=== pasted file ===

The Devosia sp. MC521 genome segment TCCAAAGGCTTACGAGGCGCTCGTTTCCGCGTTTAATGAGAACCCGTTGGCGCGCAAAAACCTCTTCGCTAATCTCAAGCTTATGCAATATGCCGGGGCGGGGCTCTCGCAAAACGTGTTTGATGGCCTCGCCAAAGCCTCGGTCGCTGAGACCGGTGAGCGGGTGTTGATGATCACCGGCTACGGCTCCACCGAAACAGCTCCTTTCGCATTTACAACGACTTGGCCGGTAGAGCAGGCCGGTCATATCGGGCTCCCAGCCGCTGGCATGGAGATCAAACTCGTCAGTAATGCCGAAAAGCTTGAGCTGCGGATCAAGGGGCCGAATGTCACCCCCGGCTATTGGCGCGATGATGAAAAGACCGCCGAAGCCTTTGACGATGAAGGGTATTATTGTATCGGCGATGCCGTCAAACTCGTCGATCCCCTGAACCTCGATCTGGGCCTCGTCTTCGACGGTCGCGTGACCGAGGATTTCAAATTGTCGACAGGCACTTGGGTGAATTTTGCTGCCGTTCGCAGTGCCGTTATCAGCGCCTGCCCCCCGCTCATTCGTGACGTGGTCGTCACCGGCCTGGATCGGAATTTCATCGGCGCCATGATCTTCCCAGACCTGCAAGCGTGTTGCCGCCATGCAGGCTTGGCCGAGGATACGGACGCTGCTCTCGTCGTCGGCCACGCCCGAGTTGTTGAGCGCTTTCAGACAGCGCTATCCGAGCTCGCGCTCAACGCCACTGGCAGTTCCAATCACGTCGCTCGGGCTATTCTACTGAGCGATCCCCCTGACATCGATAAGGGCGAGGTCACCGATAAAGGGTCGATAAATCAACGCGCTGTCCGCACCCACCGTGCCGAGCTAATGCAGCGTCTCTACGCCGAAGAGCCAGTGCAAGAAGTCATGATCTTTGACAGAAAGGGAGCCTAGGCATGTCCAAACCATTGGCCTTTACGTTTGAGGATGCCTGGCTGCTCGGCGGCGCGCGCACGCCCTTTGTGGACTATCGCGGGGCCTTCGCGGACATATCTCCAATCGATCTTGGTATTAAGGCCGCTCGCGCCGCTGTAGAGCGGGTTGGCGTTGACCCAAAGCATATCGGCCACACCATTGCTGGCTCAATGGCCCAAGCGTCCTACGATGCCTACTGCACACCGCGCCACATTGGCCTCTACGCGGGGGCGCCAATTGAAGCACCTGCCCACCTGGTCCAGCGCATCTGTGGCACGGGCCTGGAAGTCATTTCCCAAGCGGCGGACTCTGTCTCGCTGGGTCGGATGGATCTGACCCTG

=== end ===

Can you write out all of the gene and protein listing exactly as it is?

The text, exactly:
The Devosia sp. MC521 genome segment TCCAAAGGCTTACGAGGCGCTCGTTTCCGCGTTTAATGAGAACCCGTTGGCGCGCAAAAACCTCTTCGCTAATCTCAAGCTTATGCAATATGCCGGGGCGGGGCTCTCGCAAAACGTGTTTGATGGCCTCGCCAAAGCCTCGGTCGCTGAGACCGGTGAGCGGGTGTTGATGATCACCGGCTACGGCTCCACCGAAACAGCTCCTTTCGCATTTACAACGACTTGGCCGGTAGAGCAGGCCGGTCATATCGGGCTCCCAGCCGCTGGCATGGAGATCAAACTCGTCAGTAATGCCGAAAAGCTTGAGCTGCGGATCAAGGGGCCGAATGTCACCCCCGGCTATTGGCGCGATGATGAAAAGACCGCCGAAGCCTTTGACGATGAAGGGTATTATTGTATCGGCGATGCCGTCAAACTCGTCGATCCCCTGAACCTCGATCTGGGCCTCGTCTTCGACGGTCGCGTGACCGAGGATTTCAAATTGTCGACAGGCACTTGGGTGAATTTTGCTGCCGTTCGCAGTGCCGTTATCAGCGCCTGCCCCCCGCTCATTCGTGACGTGGTCGTCACCGGCCTGGATCGGAATTTCATCGGCGCCATGATCTTCCCAGACCTGCAAGCGTGTTGCCGCCATGCAGGCTTGGCCGAGGATACGGACGCTGCTCTCGTCGTCGGCCACGCCCGAGTTGTTGAGCGCTTTCAGACAGCGCTATCCGAGCTCGCGCTCAACGCCACTGGCAGTTCCAATCACGTCGCTCGGGCTATTCTACTGAGCGATCCCCCTGACATCGATAAGGGCGAGGTCACCGATAAAGGGTCGATAAATCAACGCGCTGTCCGCACCCACCGTGCCGAGCTAATGCAGCGTCTCTACGCCGAAGAGCCAGTGCAAGAAGTCATGATCTTTGACAGAAAGGGAGCCTAGGCATGTCCAAACCATTGGCCTTTACGTTTGAGGATGCCTGGCTGCTCGGCGGCGCGCGCACGCCCTTTGTGGACTATCGCGGGGCCTTCGCGGACATATCTCCAATCGATCTTGGTATTAAGGCCGCTCGCGCCGCTGTAGAGCGGGTTGGCGTTGACCCAAAGCATATCGGCCACACCATTGCTGGCTCAATGGCCCAAGCGTCCTACGATGCCTACTGCACACCGCGCCACATTGGCCTCTACGCGGGGGCGCCAATTGAAGCACCTGCCCACCTGGTCCAGCGCATCTGTGGCACGGGCCTGGAAGTCATTTCCCAAGCGGCGGACTCTGTCTCGCTGGGTCGGATGGATCTGACCCTG